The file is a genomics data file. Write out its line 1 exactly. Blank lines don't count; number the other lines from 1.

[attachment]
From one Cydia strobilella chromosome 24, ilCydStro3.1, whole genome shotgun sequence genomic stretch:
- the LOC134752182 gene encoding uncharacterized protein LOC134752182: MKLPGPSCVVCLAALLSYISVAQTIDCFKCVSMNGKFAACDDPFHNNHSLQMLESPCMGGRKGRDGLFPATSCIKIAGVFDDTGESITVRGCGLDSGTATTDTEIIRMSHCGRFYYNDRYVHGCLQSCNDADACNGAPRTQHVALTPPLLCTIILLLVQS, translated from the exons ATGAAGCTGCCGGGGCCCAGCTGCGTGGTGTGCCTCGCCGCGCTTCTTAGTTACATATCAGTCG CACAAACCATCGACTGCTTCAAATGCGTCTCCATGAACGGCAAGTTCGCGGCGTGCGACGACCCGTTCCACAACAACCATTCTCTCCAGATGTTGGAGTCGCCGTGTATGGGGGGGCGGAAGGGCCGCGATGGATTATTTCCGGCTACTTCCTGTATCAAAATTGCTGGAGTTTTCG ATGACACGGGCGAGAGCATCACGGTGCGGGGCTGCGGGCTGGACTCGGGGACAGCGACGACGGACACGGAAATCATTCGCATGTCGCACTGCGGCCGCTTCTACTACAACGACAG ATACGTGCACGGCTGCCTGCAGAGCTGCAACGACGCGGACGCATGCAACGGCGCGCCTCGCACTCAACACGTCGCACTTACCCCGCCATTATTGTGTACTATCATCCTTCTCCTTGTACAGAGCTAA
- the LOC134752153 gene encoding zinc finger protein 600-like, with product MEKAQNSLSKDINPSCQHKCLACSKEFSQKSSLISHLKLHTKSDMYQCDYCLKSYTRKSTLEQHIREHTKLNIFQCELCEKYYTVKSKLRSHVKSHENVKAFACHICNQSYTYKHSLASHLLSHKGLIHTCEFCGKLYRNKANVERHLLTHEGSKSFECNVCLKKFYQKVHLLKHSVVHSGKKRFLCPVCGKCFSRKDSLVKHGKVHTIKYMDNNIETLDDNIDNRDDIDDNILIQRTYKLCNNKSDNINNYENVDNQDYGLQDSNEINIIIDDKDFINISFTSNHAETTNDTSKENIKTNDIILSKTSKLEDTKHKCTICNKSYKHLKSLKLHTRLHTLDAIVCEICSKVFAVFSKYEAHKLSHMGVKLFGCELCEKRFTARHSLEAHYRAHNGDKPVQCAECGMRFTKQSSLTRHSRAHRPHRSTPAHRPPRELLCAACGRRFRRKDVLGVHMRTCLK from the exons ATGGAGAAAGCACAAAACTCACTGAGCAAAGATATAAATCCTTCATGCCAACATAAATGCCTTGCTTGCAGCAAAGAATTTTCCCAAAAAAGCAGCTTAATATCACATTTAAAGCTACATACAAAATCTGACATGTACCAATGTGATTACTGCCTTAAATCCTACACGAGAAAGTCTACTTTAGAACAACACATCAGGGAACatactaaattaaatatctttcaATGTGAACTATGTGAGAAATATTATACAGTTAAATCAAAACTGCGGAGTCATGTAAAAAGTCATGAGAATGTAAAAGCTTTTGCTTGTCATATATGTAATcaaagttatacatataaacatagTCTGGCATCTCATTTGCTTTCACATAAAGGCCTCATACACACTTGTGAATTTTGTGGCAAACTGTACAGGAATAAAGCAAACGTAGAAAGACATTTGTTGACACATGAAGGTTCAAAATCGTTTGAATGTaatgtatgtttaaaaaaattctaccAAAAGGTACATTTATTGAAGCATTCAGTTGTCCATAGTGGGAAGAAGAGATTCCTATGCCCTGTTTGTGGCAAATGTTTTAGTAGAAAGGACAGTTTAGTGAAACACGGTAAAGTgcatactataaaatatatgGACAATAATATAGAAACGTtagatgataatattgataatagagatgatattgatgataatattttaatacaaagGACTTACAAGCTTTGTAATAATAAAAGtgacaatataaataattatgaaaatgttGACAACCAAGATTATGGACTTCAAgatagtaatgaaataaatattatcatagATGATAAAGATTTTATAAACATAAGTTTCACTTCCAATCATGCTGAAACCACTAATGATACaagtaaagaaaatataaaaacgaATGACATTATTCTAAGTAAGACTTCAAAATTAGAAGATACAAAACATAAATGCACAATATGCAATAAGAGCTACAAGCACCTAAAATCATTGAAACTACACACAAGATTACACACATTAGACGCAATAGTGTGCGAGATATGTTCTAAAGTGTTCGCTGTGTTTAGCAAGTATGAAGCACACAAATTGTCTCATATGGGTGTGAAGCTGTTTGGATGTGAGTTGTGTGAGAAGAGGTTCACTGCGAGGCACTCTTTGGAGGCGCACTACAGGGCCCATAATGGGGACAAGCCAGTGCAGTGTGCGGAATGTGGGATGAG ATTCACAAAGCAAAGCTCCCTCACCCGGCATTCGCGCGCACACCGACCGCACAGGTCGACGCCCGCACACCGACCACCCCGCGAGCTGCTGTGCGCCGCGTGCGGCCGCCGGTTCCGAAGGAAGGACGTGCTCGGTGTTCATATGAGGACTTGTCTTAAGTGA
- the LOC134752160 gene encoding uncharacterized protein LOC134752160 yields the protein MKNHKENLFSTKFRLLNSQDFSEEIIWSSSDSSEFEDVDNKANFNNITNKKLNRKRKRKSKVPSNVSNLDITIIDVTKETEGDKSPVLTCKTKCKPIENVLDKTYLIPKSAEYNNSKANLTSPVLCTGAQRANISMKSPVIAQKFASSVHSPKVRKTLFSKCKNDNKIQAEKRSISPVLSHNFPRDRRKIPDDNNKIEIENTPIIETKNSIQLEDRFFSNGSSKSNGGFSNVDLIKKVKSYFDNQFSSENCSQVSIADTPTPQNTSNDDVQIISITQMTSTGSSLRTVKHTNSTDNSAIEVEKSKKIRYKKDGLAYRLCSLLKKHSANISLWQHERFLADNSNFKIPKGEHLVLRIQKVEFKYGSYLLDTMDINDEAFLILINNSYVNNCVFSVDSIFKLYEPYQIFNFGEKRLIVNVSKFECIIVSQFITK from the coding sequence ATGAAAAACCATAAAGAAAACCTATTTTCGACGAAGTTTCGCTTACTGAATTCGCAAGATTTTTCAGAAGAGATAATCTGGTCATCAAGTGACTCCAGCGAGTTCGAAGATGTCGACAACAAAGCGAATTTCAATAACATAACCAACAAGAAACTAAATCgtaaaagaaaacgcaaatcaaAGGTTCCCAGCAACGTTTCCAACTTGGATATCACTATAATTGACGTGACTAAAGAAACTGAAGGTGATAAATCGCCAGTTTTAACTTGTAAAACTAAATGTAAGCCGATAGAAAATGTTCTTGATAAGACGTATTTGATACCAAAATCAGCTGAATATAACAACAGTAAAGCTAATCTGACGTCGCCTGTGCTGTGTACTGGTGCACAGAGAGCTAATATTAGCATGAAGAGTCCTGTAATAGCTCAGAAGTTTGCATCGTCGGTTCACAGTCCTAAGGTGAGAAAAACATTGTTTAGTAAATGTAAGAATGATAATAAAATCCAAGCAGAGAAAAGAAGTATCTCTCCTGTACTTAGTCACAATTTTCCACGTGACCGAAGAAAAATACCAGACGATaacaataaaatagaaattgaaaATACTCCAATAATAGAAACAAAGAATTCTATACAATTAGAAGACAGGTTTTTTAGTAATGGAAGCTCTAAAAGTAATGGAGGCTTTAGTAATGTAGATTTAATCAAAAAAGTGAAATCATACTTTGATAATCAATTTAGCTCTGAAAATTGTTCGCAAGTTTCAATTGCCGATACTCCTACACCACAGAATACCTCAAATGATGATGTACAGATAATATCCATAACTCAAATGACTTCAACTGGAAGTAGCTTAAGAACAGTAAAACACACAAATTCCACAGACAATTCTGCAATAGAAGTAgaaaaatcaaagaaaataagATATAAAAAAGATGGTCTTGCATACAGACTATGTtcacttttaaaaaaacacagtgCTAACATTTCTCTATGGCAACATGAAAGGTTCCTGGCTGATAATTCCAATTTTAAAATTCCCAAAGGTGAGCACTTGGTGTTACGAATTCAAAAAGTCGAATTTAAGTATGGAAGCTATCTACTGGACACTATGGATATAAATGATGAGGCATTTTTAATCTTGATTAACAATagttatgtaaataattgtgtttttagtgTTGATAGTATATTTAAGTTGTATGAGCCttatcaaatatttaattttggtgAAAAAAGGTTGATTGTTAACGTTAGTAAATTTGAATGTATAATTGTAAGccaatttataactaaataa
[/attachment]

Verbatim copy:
From one Cydia strobilella chromosome 24, ilCydStro3.1, whole genome shotgun sequence genomic stretch: